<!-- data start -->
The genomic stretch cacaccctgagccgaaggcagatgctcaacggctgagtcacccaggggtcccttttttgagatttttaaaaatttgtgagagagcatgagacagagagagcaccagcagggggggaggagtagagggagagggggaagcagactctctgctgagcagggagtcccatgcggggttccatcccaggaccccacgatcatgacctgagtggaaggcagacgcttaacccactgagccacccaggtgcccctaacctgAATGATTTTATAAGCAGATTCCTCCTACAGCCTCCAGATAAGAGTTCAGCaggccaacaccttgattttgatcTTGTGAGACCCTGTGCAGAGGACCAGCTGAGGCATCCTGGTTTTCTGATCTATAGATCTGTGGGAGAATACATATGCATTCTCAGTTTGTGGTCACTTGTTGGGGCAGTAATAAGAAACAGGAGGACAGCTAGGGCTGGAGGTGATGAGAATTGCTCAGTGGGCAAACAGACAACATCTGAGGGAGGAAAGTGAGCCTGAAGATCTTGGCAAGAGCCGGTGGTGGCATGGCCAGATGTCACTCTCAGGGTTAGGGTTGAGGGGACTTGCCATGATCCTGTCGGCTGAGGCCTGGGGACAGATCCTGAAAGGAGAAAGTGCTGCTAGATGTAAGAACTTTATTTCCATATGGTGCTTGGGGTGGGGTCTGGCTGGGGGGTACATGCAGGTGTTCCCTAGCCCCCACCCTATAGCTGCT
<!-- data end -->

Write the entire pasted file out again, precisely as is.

The genomic stretch cacaccctgagccgaaggcagatgctcaacggctgagtcacccaggggtcccttttttgagatttttaaaaatttgtgagagagcatgagacagagagagcaccagcagggggggaggagtagagggagagggggaagcagactctctgctgagcagggagtcccatgcggggttccatcccaggaccccacgatcatgacctgagtggaaggcagacgcttaacccactgagccacccaggtgcccctaacctgAATGATTTTATAAGCAGATTCCTCCTACAGCCTCCAGATAAGAGTTCAGCaggccaacaccttgattttgatcTTGTGAGACCCTGTGCAGAGGACCAGCTGAGGCATCCTGGTTTTCTGATCTATAGATCTGTGGGAGAATACATATGCATTCTCAGTTTGTGGTCACTTGTTGGGGCAGTAATAAGAAACAGGAGGACAGCTAGGGCTGGAGGTGATGAGAATTGCTCAGTGGGCAAACAGACAACATCTGAGGGAGGAAAGTGAGCCTGAAGATCTTGGCAAGAGCCGGTGGTGGCATGGCCAGATGTCACTCTCAGGGTTAGGGTTGAGGGGACTTGCCATGATCCTGTCGGCTGAGGCCTGGGGACAGATCCTGAAAGGAGAAAGTGCTGCTAGATGTAAGAACTTTATTTCCATATGGTGCTTGGGGTGGGGTCTGGCTGGGGGGTACATGCAGGTGTTCCCTAGCCCCCACCCTATAGCTGCT